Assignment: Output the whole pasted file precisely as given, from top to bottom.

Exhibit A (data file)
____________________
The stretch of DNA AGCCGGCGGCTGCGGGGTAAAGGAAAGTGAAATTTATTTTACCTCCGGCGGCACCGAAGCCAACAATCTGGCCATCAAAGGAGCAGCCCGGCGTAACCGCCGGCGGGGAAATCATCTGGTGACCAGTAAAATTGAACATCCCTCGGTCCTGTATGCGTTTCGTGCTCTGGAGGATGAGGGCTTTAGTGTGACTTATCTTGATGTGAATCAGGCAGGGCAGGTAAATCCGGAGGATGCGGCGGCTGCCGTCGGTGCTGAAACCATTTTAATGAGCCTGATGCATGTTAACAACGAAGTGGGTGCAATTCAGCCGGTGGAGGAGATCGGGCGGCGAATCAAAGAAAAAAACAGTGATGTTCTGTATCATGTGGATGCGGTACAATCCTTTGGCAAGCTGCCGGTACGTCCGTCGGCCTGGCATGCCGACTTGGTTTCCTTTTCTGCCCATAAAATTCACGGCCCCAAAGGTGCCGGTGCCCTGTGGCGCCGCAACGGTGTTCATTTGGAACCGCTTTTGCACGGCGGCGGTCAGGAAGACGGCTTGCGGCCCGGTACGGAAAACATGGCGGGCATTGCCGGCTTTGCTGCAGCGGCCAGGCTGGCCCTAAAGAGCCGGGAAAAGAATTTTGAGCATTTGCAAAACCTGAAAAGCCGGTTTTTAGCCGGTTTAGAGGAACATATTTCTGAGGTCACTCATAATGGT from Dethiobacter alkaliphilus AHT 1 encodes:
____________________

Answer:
The stretch of DNA AGCCGGCGGCTGCGGGGTAAAGGAAAGTGAAATTTATTTTACCTCCGGCGGCACCGAAGCCAACAATCTGGCCATCAAAGGAGCAGCCCGGCGTAACCGCCGGCGGGGAAATCATCTGGTGACCAGTAAAATTGAACATCCCTCGGTCCTGTATGCGTTTCGTGCTCTGGAGGATGAGGGCTTTAGTGTGACTTATCTTGATGTGAATCAGGCAGGGCAGGTAAATCCGGAGGATGCGGCGGCTGCCGTCGGTGCTGAAACCATTTTAATGAGCCTGATGCATGTTAACAACGAAGTGGGTGCAATTCAGCCGGTGGAGGAGATCGGGCGGCGAATCAAAGAAAAAAACAGTGATGTTCTGTATCATGTGGATGCGGTACAATCCTTTGGCAAGCTGCCGGTACGTCCGTCGGCCTGGCATGCCGACTTGGTTTCCTTTTCTGCCCATAAAATTCACGGCCCCAAAGGTGCCGGTGCCCTGTGGCGCCGCAACGGTGTTCATTTGGAACCGCTTTTGCACGGCGGCGGTCAGGAAGACGGCTTGCGGCCCGGTACGGAAAACATGGCGGGCATTGCCGGCTTTGCTGCAGCGGCCAGGCTGGCCCTAAAGAGCCGGGAAAAGAATTTTGAGCATTTGCAAAACCTGAAAAGCCGGTTTTTAGCCGGTTTAGAGGAACATATTTCTGAGGTCACTCATAATGGT from Dethiobacter alkaliphilus AHT 1 encodes: